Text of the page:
Christmas 2016 – The Limited Edition

“Last year I purchased more than 40 evergreen wreaths for the windows of the house…and affixed wonderful shooting stars, made from hundreds of little white lights to the roofs and sides of the buildings…Indoors, I go a bit more crazy – a tree or two or three in every room…one room might be decorated for a woodland scene, another for our furry friends and another just for the birds.  I pull down the best table coverings from the attic and place them on tables, then add decorations on every flat surface…no opportunity is spared to embellish and get into the spirit.”  (Martha Stewart)

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Me after reading the above article!

So, funny story…I received an email this week and the sender said something to the effect of, “I can only imagine how beautiful your house looks with Christmas decorations.”  She was most likely thinking that since I am in the business of interior decorating, my house would in fact be decorated.  Here’s the funny (kind of) part: I don’t have a single Christmas decoration up. No lights on the outside, no garland on the railing, no stockings, not even a tree.  It’s quite embarrassing actually.  I wish that I, like Martha Stewart had 40 evergreen wreaths for each window of the house,  a tree or two or three in different rooms. I wish that the smell of sugar cookies was wafting through my perfectly cleaned house, with Christmas carols reverberating in the background.  But this is the thing: it’s my husband’s first Christmas of really being at home in over eight years, after a long stint in the oil field.  We are still tired, we are still recovering, and we are enjoying laying around on the the couch by the fire with our kids at night.  In the past, this would have been my downfall.  I would first start comparing myself to my neighbors, my friends, even Martha Stewart (sigh).  I would start berating myself and asking what’s wrong with me and why can’t I keep up with everyone else.  But what I have painfully, yet thankfully come to learn and accept is this…I have limitations.

This has been a difficult lesson for me to learn, as I have always believed that if I just worked a little harder, I would be able to do everything.  But my body literally revolted and I have since had to learn to not only monitor my actions, but my energy level as well.  We all have limitations. For some people it is age or their health.  Others may be learning how to survive as a single parent, a new parent, or a caregiver to aging parents or children with special needs.  The problem, however, is that we live as though limitations do not exist.  We run and push and move through life until we drop from exhaustion, only to get up and start all over again. We refuse to rest until something outside of ourselves forces us to finally stop and take inventory of how we are choosing to live our lives.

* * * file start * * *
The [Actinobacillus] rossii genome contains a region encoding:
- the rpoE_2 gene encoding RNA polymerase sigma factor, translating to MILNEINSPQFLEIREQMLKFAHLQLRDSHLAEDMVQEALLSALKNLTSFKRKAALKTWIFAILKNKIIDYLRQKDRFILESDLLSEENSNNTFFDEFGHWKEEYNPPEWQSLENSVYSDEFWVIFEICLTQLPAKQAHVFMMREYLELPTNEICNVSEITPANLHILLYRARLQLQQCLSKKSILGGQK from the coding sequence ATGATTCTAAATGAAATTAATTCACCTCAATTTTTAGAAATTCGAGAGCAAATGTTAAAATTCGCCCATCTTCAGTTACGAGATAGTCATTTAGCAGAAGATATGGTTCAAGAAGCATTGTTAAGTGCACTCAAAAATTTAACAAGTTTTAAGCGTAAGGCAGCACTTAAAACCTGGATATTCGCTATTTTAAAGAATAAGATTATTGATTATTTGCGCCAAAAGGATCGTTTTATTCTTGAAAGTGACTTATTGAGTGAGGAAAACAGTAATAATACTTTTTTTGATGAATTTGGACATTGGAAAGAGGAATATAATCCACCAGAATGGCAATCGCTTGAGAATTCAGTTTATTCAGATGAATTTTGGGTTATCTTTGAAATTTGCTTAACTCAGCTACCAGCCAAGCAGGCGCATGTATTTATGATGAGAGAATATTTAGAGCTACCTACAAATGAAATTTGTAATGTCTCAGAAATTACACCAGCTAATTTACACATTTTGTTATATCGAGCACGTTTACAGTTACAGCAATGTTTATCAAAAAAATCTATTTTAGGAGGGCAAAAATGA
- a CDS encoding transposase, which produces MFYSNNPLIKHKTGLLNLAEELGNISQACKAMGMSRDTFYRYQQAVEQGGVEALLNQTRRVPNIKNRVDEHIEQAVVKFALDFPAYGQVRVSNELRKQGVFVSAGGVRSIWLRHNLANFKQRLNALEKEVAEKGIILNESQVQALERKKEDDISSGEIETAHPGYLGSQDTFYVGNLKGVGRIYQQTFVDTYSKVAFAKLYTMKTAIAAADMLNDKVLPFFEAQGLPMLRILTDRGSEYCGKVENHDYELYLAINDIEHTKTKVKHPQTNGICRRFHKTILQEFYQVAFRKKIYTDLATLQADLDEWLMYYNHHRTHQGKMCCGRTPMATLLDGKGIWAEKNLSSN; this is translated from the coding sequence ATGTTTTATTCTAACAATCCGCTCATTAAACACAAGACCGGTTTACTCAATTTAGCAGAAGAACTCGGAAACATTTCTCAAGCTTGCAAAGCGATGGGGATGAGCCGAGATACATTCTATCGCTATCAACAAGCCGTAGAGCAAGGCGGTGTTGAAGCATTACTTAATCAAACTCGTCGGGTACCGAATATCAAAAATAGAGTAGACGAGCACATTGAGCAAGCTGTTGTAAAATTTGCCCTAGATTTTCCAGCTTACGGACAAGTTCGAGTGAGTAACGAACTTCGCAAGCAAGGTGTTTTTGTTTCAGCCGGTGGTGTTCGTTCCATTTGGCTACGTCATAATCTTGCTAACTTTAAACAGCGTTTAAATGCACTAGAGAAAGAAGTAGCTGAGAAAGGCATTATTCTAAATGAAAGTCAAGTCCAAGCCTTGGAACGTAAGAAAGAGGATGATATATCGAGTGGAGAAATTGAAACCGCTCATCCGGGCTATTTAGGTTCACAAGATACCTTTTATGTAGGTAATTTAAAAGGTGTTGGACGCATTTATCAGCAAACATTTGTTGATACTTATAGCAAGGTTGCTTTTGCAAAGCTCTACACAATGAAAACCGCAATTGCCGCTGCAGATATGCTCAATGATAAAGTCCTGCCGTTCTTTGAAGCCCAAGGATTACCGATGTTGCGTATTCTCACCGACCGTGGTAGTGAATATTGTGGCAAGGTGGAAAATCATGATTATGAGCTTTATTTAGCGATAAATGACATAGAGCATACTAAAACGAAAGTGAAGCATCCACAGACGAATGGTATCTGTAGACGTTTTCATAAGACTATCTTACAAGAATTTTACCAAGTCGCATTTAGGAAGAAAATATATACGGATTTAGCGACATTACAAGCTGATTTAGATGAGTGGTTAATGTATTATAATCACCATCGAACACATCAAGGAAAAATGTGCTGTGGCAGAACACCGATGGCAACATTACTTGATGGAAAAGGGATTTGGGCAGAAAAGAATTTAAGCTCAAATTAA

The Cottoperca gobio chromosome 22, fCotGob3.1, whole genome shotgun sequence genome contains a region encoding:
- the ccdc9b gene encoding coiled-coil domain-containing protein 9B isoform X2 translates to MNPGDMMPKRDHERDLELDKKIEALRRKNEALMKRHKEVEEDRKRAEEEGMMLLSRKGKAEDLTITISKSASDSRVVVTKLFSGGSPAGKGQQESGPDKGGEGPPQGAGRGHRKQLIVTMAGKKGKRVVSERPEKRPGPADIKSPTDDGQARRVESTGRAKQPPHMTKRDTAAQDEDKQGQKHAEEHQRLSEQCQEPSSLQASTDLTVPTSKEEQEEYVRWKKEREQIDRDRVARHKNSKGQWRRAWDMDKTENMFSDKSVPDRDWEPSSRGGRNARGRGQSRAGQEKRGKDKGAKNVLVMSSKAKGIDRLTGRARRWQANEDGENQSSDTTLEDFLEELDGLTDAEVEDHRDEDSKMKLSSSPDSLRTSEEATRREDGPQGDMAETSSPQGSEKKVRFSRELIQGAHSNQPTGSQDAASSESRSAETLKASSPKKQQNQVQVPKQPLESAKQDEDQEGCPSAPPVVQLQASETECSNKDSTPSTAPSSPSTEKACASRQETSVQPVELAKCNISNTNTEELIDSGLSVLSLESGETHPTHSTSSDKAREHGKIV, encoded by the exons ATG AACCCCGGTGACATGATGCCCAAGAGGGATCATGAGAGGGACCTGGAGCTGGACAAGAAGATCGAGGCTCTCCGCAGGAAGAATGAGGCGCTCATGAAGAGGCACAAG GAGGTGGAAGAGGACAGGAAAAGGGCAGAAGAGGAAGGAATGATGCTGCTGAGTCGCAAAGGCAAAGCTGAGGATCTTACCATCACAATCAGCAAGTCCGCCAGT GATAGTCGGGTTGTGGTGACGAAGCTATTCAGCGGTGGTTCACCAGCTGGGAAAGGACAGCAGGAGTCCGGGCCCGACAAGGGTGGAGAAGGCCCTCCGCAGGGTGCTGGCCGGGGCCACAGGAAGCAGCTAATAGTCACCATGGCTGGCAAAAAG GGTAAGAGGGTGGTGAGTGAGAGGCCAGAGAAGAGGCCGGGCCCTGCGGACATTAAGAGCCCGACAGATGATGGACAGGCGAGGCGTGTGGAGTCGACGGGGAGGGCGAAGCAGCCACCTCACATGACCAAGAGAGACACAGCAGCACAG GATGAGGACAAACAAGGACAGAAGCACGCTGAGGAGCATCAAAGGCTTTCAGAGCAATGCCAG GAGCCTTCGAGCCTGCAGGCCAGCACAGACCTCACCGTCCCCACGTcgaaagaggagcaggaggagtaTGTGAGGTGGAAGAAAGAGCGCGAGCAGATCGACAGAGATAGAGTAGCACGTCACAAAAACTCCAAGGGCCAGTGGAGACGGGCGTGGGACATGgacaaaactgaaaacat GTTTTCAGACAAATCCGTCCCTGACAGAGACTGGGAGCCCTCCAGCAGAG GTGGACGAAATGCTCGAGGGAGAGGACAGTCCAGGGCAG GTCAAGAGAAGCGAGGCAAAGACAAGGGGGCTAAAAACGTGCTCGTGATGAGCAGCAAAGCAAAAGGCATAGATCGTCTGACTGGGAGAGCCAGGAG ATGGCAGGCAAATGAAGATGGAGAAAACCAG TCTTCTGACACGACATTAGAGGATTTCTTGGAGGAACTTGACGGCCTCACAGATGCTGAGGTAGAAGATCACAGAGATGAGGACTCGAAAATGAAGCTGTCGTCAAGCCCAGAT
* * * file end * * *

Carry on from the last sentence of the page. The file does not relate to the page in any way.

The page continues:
There are two faulty ways of dealing with this issue in my opinion.  We either ignore our limitations, or we become them.  When my son first started having behavioral problems, I tried as hard as I could to ignore the difficulties and function like a normal family, often running myself into the ground.  When I finally realized that was not working, I became the grieving mom of an autistic child, floundering in my sorrow and despair.  I got lost and it became my identity.  It seems rather, that perhaps the best option is to simply and humbly accept our limitations as reality.

What I am not suggesting is that we robotically accept these limitations and mechanically plow through life .  Very often in order to accept our limitations, we need to first grieve them.  I just watched this beautiful video on Parkinson’s patients who are losing their ability to walk properly.  This is their reality that as of yet, cannot be changed.  But as an act of self-love and respect, their loss of freedom and independence must be mourned, almost as if to pay homage to a life well lived thus far.  If we can grieve and accept our limitations, I believe that we can eventually learn to celebrate them.  These Parkinson’s patients are finding joy and hope in a difficult situation. They are not allowing their limitations to define them, nor are they wallowing in self-pity.

Now for anyone that is overly concerned about my non-existent Christmas decorations, rest assured, I have no intention of actually having a tree-less Christmas.  It may however be a very simply decorated one.  We might take the kids skiing instead of wearing ourselves out shopping.  We might enjoy pizza more often than turkey and homemade sugar cookies.  But I’m okay with that.  We will be well rested and happy and reveling in the delight of having my husband home this year.  For me, this will be success.

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